Your garden will look lovely in lilac! This is another Perennial Permaculture introduction. It will give you the same textured, delicious leaves as the Crocodile Collard, but has beautiful lilac-colored stems and veins within the leaves. So gorgeous!
Why We Love It
Here are some of the reasons why we love the The Lilac Lizard Collard...
1) GORGEOUS! - These leaves are so beautiful with their touch of lavender in their veins and stems. They are beautiful in salads and stir fries.
2) NUTRITIOUS - Every color in a leaf provides different nutrients. The red and purples are some of the most medicinal plant compounds.
3) YUMMY - The Lilac Lizard Collard is delicious in salads, stir fries, and can be used as a beautiful wrap.
How to Grow It
Here's how to grow your Lilac Lizard Collard:
|MOISTURE||LIKES GARDEN MOISTURE|
|GROWING ZONES||PERENNIAL IN USDA ZONES 7-10, ANNUAL ELSEWHERE (Not sure? Find your growing zone here)|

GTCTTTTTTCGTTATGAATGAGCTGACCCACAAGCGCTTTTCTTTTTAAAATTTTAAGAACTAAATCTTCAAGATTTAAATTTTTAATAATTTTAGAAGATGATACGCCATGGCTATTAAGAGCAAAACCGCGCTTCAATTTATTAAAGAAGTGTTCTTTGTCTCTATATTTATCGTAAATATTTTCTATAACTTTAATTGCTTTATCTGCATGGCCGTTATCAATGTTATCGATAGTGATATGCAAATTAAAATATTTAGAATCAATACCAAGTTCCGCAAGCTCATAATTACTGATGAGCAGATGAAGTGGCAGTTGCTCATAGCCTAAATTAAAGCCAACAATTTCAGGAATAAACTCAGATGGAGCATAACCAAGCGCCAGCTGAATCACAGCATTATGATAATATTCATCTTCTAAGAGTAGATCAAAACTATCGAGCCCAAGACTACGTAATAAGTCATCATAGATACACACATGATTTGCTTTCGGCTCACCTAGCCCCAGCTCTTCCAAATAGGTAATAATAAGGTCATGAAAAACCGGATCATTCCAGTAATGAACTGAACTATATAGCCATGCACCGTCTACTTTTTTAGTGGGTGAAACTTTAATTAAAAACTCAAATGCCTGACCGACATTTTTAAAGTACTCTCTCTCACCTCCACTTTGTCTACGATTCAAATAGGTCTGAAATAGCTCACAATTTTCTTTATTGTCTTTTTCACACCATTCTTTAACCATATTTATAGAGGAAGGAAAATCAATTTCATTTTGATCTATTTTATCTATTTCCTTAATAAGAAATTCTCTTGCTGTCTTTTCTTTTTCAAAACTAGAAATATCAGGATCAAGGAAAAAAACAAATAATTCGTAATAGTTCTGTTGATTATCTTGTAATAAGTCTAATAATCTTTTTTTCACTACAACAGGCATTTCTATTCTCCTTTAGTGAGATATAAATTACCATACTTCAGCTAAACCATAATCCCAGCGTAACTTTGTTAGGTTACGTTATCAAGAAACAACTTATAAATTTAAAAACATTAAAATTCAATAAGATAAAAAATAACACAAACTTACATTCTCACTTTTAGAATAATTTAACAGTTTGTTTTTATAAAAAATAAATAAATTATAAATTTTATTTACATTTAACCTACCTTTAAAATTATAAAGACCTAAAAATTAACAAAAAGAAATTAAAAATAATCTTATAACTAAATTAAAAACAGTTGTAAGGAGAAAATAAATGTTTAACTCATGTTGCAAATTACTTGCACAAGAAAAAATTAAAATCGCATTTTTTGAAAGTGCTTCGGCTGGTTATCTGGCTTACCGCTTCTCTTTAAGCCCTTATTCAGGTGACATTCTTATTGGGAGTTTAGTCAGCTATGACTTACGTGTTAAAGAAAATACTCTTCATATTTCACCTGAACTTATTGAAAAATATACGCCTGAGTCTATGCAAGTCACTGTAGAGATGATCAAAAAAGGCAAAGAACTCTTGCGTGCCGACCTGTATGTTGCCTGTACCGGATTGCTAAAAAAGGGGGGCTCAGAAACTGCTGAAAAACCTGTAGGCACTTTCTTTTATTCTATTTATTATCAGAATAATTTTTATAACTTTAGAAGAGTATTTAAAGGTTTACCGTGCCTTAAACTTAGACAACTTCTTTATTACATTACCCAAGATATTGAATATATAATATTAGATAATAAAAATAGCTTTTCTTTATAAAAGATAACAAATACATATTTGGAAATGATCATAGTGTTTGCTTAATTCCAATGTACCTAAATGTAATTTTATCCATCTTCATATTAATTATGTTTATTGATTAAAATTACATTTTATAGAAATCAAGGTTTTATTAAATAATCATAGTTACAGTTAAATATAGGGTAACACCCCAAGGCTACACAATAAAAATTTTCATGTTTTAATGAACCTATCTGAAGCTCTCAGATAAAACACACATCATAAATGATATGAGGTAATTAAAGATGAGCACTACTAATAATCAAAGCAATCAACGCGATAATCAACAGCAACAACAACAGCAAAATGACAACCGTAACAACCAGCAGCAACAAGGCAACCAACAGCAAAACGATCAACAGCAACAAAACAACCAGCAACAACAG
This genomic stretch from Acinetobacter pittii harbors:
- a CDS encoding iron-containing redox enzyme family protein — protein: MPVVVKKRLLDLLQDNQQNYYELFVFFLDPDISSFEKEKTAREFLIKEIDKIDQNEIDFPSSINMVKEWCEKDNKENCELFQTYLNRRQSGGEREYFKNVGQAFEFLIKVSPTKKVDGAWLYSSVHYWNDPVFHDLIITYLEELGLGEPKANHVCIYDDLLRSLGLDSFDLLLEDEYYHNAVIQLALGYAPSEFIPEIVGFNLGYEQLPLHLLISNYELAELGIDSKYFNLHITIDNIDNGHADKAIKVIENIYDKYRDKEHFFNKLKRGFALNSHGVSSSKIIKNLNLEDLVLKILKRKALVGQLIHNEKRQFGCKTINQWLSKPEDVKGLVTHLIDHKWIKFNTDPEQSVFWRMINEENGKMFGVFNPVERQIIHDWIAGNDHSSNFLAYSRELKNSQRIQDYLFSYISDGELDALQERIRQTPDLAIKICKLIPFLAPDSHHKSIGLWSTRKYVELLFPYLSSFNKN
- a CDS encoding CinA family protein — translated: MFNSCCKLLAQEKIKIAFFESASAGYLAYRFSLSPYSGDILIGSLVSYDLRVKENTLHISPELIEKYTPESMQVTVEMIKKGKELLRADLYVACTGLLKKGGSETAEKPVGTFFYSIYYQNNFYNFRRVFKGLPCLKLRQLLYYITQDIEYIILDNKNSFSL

|SIZE||3-6 FEET TALL & 3 FEET WIDE|
FROM CUTTINGS: Upon arrival place cuttings half-deep into good quality potting soil. Keep moist, but not over saturated, and give good light and warmth. Cuttings will root in 3-8 weeks. Alternatively plant cutting into good quality soil outside in spring or early fall in mild climates and keep moist. Can survive winter temperatures down to 20 degrees Fahrenheit.
PRO TIP: The key for this wonderful, branching perennial green is to harvest often! It will allow for optimal air flow, which will keep your collards happy and healthy. If you live in a cooler growing zone, take a branch cutting in the late Fall and pop into a pot and bring indoors for the winter. You can plant out again in the Spring.
Here are some pruning tips below:
How to Harvest & Use It
Harvest the outer, largest leaves. We suggest harvesting 1/3 or less of the leaves at a time so the plant can continue to gather sun and photosynthesize. Your Lilac Lizard Collard will pop up a flower stalk in the spring. The immature flower buds can be harvested and eaten just like broccoli (it's the same family). While it's flowering, you'll notice that it doesn't make as many leaves. After the plant is finished flowering, cut off the flower stalks and it will increase its leaf production again and give you leaves all summer, fall, and winter.